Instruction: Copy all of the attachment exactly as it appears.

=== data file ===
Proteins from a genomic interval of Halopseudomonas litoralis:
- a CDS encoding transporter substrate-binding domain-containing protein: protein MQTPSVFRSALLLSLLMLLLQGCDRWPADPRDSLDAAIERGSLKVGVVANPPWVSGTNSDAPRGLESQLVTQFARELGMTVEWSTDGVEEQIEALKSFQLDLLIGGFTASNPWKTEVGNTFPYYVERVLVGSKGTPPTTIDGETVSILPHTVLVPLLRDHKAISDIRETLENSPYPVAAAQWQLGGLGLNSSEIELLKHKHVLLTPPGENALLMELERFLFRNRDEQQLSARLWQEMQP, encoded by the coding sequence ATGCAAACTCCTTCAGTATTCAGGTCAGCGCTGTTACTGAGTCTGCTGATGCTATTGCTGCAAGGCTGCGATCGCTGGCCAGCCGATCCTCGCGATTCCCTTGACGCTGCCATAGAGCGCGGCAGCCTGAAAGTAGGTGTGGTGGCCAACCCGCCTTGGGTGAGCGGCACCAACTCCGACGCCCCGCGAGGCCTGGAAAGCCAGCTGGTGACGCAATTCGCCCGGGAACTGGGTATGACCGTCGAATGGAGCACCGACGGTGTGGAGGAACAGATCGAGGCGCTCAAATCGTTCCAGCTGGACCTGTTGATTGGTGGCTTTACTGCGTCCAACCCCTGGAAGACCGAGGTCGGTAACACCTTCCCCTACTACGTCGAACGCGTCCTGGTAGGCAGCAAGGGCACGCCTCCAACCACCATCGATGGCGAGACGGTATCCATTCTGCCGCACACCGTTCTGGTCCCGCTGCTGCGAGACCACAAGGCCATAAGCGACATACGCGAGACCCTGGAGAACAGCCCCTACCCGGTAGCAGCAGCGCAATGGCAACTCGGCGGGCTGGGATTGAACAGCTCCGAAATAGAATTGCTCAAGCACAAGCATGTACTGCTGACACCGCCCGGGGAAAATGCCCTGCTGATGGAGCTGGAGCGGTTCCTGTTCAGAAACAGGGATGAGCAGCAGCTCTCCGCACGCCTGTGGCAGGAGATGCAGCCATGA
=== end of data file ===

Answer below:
Proteins from a genomic interval of Halopseudomonas litoralis:
- a CDS encoding transporter substrate-binding domain-containing protein: protein MQTPSVFRSALLLSLLMLLLQGCDRWPADPRDSLDAAIERGSLKVGVVANPPWVSGTNSDAPRGLESQLVTQFARELGMTVEWSTDGVEEQIEALKSFQLDLLIGGFTASNPWKTEVGNTFPYYVERVLVGSKGTPPTTIDGETVSILPHTVLVPLLRDHKAISDIRETLENSPYPVAAAQWQLGGLGLNSSEIELLKHKHVLLTPPGENALLMELERFLFRNRDEQQLSARLWQEMQP, encoded by the coding sequence ATGCAAACTCCTTCAGTATTCAGGTCAGCGCTGTTACTGAGTCTGCTGATGCTATTGCTGCAAGGCTGCGATCGCTGGCCAGCCGATCCTCGCGATTCCCTTGACGCTGCCATAGAGCGCGGCAGCCTGAAAGTAGGTGTGGTGGCCAACCCGCCTTGGGTGAGCGGCACCAACTCCGACGCCCCGCGAGGCCTGGAAAGCCAGCTGGTGACGCAATTCGCCCGGGAACTGGGTATGACCGTCGAATGGAGCACCGACGGTGTGGAGGAACAGATCGAGGCGCTCAAATCGTTCCAGCTGGACCTGTTGATTGGTGGCTTTACTGCGTCCAACCCCTGGAAGACCGAGGTCGGTAACACCTTCCCCTACTACGTCGAACGCGTCCTGGTAGGCAGCAAGGGCACGCCTCCAACCACCATCGATGGCGAGACGGTATCCATTCTGCCGCACACCGTTCTGGTCCCGCTGCTGCGAGACCACAAGGCCATAAGCGACATACGCGAGACCCTGGAGAACAGCCCCTACCCGGTAGCAGCAGCGCAATGGCAACTCGGCGGGCTGGGATTGAACAGCTCCGAAATAGAATTGCTCAAGCACAAGCATGTACTGCTGACACCGCCCGGGGAAAATGCCCTGCTGATGGAGCTGGAGCGGTTCCTGTTCAGAAACAGGGATGAGCAGCAGCTCTCCGCACGCCTGTGGCAGGAGATGCAGCCATGA